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Blues lose McDonald to latest concussion

Monday, 10.17.2011 / 5:13 PM / News

By Louie Korac - NHL.com Correspondent

ST. LOUIS -- The St. Louis Blues were hoping for some good news. Instead, they got exactly what they feared.

Forward Andy McDonald has been diagnosed with a concussion by team doctor Rick Wright, his second in 10 months and the fifth of his career. He's been placed on injured reserve and will be out indefinitely.

The injury occurred at the end of the second period of Thursday's 3-2 loss in Dallas.

McDonald was hurt during a scrum in which he was bumped from behind by teammate Nikita Nikitin, then caught a clean hit from the Stars' Vernon Fiddler that caught McDonald in the head. Then teammate David Backes came in trying to defend McDonald from the Stars' Adam Burish, and Backes' forearm along with McDonald's stick simultaneously caught McDonald's chin and head.

McDonald, 34, returned for the third period after being examined by Blues trainers and Stars doctors. He finished the game but was sent home Friday morning after Blues general manager Doug Armstrong said the 11-year veteran complained of headaches and "wasn't feeling quite right."

"His symptoms were that the concussion continued to show," Armstrong said of McDonald. "We thought we'd get him on IR and just start to move forward. He's like (David) Perron in the sense that when he's healed and ready to get back on the ice, he'll come back with us, but until that time, we'll just move on without him."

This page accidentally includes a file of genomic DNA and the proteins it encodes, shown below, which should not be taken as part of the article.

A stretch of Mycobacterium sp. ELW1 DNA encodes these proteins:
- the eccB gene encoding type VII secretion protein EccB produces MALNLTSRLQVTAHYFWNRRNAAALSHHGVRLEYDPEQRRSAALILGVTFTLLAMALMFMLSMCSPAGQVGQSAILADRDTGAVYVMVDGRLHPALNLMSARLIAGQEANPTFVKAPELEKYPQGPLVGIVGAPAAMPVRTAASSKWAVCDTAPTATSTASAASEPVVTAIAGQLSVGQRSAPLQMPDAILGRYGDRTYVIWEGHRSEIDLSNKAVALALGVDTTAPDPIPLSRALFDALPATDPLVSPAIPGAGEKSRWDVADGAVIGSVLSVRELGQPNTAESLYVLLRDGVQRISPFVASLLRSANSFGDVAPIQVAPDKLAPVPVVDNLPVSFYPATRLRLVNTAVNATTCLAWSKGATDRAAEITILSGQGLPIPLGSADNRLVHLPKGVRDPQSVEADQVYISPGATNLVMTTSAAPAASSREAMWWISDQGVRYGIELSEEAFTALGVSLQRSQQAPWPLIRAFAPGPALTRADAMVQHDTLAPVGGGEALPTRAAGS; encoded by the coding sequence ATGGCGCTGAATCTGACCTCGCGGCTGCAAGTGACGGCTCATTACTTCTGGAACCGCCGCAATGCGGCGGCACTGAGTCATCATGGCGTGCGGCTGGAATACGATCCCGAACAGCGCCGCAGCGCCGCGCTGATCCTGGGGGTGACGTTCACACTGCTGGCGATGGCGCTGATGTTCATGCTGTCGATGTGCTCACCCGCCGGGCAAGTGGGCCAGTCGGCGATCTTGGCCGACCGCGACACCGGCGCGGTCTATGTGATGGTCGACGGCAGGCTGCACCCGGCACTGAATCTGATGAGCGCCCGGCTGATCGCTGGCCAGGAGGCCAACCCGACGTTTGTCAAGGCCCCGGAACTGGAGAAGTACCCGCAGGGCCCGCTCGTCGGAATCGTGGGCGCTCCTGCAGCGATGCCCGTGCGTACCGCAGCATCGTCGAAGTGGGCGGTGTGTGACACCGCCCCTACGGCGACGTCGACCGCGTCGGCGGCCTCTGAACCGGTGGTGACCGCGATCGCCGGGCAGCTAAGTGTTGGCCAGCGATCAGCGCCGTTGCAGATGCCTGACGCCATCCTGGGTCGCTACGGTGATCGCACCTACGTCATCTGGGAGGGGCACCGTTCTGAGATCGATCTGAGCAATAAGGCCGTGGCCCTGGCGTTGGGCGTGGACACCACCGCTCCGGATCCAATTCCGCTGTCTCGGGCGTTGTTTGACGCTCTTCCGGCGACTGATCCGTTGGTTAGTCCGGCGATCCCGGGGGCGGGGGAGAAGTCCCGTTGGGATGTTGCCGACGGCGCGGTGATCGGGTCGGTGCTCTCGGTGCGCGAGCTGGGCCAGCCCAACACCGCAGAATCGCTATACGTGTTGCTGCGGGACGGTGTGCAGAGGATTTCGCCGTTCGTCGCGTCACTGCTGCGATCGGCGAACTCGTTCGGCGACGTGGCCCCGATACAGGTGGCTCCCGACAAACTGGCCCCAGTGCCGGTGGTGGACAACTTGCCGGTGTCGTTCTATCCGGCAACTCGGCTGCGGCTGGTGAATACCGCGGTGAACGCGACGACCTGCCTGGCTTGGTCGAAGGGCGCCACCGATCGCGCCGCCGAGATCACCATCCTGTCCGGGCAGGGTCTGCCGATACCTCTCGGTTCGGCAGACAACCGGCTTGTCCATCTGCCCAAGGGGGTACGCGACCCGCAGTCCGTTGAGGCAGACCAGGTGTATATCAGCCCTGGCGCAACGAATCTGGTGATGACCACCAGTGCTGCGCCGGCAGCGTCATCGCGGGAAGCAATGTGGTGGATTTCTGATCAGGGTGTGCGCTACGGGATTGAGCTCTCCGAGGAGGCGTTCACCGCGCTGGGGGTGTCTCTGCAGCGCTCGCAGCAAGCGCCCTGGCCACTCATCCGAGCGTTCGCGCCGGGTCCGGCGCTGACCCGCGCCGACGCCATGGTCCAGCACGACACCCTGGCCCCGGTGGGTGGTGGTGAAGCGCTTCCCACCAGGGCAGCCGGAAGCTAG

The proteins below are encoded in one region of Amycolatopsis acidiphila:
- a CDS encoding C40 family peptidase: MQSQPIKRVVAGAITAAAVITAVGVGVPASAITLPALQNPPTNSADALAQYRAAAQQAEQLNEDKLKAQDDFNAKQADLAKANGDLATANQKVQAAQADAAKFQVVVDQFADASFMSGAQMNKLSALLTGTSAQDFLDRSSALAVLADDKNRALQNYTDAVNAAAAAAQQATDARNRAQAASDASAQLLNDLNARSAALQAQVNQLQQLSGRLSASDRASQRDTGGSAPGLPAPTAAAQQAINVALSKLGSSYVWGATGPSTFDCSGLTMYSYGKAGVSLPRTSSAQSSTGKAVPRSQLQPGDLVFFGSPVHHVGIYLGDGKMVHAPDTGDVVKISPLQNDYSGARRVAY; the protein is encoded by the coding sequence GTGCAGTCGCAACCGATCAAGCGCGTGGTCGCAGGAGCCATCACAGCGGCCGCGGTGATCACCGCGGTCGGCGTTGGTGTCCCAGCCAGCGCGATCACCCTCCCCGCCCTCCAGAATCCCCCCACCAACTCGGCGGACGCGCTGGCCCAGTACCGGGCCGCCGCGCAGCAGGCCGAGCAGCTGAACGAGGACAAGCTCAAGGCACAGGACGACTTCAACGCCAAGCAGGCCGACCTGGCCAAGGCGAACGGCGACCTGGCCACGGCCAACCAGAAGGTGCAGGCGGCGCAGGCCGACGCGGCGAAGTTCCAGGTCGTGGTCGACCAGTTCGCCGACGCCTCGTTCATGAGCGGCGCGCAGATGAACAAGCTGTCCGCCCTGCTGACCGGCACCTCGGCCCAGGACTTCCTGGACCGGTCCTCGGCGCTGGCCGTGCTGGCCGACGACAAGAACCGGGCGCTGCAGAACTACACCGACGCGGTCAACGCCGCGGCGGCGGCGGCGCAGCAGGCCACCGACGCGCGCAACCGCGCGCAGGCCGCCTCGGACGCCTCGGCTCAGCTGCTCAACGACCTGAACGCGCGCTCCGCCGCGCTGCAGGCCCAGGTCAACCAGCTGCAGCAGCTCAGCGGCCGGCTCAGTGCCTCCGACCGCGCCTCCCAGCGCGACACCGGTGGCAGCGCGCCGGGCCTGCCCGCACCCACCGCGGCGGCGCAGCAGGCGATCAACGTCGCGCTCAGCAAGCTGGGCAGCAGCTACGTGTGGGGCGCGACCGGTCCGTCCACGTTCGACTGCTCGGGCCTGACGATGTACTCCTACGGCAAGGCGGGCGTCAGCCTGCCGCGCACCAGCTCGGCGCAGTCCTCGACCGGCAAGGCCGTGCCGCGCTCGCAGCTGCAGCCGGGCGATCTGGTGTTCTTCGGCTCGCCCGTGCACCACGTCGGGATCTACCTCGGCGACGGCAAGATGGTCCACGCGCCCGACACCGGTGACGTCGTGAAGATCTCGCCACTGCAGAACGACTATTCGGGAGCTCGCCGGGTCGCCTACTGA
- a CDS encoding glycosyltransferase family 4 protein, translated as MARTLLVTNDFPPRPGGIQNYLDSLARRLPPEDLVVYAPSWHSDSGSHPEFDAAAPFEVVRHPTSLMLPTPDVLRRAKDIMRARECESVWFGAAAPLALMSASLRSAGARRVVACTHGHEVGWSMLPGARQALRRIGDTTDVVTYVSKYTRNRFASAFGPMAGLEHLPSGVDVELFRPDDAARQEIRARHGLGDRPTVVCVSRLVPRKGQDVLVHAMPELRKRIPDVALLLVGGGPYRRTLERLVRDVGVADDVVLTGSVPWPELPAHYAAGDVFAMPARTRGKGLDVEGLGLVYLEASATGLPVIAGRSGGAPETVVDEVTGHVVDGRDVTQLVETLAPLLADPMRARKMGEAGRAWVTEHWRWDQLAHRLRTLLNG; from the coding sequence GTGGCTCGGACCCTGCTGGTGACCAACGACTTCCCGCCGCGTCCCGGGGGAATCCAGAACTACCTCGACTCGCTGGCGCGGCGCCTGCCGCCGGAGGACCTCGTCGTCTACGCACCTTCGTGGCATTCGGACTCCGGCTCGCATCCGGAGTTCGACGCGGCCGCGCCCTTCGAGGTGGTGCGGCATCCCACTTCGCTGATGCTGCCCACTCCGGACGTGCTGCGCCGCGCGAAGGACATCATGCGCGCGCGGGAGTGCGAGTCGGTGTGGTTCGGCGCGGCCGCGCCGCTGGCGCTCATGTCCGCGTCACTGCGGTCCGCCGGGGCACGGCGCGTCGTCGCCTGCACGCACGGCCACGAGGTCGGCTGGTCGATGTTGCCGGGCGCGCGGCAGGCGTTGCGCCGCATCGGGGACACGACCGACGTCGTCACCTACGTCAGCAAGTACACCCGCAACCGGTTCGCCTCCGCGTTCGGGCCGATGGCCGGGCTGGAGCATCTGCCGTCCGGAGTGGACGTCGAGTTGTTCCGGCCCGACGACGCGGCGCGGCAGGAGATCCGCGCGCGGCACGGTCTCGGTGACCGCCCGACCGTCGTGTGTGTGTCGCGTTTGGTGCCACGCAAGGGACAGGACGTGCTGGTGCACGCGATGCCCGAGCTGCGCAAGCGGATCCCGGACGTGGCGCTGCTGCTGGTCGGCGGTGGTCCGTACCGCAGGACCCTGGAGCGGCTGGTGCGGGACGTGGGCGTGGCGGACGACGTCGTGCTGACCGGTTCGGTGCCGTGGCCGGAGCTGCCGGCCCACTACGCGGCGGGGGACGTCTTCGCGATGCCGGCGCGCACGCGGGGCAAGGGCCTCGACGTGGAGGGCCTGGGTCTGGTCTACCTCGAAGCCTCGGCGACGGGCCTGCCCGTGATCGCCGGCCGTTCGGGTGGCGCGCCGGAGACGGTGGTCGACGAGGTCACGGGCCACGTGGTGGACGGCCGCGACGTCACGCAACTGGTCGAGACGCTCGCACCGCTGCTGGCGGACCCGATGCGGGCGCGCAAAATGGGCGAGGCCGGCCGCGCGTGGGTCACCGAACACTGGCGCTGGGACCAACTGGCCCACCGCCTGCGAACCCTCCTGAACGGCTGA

McDonald missed 24 games last season after suffering a concussion on Dec. 4 in a game at Edmonton. He's had multiple concussions while in Anaheim as well, with the most serious one coming in 2003. That one forced McDonald to miss 57 games total, including the final 21 of a playoff run because of post-concussion syndrome.

McDonald missed seven games with a concussion while playing for the Cincinnati Mighty Ducks of the American Hockey League. A concussion sidelined McDonald again in 2002 while with the Mighty Ducks.

The Blues, who were besieged by a rash of injuries a season ago, already have four players on injured reserve, including defenseman Carlo Colaiacovo, who suffered a concussion in the season opener Oct. 8, winger B.J. Crombeen (fractured left shoulder) and winger David Perron, who hasn't played since suffering a concussion in the 10th game last season against San Jose.

"This is one of the things we talked about, this is one of the things we knew we were going to face," Blues coach Davis Payne said recently of the injury bug. "Top-line guys or anybody else, guys have to step forward. This is why we have the depth we do."

The Blues signed veteran free agents Jamie Langenbrunner, Jason Arnott and Scott Nichol over the summer to provide some of that depth.

Evgeny Grachev, acquired in a trade from the New York Rangers at the NHL Entry Draft, made his Blues debut in McDonald's place Saturday. He's played in the past two games. The Blues don't plan on recalling anyone from their AHL affiliate in Peoria, Ill.

"From our perspective, we want (McDonald) to get well as quick as he can, but he'll know when he's ready to go, and when he's ready to go, we'll get him back on the team," Armstrong said. "But right now, we've got to move forward with the guys that are here."

Armstrong did say that he hopes the team can get Colaiacovo back when they return from a four-game road trip and that the defenseman is progressing well.

It means a lot to us, we're very excited. We're looking to continue to build on [our] top core talent of young players. It's just a great opportunity for us to really build high.

— Panthers vice president of hockey operations Travis Viola after Florida won the No. 1 pick in the NHL Draft Lottery